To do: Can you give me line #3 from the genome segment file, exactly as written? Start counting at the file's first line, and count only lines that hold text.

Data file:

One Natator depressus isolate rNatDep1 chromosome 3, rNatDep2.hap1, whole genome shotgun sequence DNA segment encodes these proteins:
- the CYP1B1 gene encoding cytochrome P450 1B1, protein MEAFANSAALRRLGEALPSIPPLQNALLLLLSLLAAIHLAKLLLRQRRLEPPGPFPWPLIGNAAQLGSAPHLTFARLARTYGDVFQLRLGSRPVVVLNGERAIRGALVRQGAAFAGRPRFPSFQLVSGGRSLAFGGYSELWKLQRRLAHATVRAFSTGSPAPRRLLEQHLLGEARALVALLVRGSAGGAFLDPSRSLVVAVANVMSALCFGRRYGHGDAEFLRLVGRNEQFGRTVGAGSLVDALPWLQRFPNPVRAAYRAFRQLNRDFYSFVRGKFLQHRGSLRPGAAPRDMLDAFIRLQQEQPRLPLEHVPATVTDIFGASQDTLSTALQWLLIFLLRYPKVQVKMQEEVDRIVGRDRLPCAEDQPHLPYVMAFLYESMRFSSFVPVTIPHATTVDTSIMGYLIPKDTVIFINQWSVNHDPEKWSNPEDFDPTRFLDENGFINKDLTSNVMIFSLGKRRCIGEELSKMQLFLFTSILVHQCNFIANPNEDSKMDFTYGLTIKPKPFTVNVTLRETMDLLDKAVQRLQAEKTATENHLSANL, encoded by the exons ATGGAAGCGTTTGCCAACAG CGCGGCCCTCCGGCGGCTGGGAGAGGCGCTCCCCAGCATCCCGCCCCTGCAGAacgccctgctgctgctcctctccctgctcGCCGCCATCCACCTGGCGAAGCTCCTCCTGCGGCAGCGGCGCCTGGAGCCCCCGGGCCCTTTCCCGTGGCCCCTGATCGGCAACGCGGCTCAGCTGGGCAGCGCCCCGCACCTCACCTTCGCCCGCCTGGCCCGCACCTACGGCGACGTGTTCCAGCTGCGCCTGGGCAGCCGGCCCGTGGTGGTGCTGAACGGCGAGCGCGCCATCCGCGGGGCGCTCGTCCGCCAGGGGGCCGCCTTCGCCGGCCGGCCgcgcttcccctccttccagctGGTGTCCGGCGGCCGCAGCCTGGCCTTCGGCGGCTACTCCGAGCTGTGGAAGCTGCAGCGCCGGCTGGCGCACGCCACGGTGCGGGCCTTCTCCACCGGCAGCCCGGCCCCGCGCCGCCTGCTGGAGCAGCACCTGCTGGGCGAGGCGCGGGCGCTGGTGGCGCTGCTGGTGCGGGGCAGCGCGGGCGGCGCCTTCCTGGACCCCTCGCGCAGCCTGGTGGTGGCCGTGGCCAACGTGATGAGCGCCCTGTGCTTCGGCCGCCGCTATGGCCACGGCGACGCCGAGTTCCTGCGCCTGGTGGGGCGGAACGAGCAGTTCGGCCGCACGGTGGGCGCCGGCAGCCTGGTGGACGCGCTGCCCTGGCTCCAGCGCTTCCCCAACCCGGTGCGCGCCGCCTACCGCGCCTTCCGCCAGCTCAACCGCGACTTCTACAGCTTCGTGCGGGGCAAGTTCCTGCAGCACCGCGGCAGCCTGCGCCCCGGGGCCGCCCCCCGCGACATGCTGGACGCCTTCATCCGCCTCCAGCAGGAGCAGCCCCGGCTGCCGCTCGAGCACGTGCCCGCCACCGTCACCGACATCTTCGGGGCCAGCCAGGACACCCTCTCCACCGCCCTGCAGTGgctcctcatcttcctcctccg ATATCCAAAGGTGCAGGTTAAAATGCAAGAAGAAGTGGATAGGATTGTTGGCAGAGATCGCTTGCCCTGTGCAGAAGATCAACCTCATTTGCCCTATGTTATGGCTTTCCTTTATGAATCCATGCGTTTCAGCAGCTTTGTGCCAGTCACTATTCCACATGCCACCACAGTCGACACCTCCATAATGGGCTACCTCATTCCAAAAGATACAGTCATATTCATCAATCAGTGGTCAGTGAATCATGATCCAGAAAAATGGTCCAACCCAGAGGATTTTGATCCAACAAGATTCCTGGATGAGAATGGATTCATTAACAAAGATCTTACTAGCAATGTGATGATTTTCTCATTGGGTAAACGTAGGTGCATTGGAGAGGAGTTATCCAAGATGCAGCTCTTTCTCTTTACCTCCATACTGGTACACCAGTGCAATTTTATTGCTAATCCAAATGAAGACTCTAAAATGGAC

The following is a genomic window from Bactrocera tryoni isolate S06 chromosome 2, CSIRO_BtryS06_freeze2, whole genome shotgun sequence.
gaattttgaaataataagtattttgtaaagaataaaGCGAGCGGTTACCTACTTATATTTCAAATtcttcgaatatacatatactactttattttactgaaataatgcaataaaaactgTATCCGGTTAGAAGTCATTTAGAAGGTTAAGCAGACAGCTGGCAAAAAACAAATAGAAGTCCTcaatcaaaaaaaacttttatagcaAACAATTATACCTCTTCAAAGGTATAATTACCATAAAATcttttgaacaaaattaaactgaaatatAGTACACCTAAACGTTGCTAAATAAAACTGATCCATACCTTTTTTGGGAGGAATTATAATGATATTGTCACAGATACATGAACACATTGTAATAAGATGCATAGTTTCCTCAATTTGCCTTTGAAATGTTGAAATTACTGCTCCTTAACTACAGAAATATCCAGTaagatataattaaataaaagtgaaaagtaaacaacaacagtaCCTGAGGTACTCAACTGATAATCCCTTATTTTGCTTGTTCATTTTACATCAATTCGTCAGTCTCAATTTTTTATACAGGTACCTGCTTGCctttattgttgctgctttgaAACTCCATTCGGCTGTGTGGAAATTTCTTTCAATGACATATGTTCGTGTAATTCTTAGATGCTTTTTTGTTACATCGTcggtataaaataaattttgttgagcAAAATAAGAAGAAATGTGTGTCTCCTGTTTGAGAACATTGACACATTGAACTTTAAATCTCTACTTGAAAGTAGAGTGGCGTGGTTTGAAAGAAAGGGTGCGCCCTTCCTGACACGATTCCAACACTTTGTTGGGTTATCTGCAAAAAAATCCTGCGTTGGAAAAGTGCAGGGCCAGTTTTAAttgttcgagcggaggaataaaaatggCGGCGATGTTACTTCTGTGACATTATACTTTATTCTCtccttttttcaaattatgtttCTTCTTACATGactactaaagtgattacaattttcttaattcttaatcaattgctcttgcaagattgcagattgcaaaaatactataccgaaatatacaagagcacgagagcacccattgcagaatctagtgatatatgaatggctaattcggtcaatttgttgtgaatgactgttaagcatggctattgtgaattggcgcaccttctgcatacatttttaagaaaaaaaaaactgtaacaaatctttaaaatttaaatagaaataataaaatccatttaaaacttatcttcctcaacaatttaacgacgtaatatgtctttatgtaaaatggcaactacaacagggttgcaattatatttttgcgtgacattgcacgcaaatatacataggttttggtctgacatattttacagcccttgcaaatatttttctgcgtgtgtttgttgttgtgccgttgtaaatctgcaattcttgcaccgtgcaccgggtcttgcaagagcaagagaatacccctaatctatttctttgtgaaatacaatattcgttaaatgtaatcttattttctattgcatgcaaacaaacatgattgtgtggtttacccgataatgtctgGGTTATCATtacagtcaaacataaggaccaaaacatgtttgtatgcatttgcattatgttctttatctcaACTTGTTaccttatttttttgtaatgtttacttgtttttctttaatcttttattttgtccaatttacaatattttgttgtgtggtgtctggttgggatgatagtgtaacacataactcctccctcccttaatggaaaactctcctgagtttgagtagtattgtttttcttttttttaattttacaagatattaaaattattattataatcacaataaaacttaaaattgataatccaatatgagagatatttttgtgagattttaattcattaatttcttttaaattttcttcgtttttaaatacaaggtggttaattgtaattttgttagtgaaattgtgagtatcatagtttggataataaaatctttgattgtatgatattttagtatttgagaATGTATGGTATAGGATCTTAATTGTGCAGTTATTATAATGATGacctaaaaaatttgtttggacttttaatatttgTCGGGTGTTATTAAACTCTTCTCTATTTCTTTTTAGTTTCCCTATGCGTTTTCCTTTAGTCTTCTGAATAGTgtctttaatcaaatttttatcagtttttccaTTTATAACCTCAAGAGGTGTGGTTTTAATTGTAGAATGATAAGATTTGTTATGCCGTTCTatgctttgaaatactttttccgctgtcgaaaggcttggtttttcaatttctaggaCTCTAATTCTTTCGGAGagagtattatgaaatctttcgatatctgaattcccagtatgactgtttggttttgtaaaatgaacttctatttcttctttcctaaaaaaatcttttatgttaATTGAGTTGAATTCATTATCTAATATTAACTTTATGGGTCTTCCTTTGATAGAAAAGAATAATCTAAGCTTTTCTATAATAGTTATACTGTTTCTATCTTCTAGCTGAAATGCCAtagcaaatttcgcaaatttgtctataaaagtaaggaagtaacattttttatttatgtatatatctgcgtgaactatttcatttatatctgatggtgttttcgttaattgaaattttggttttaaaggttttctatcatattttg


The following is a genomic window from Bactrocera tryoni isolate S06 chromosome 2, CSIRO_BtryS06_freeze2, whole genome shotgun sequence.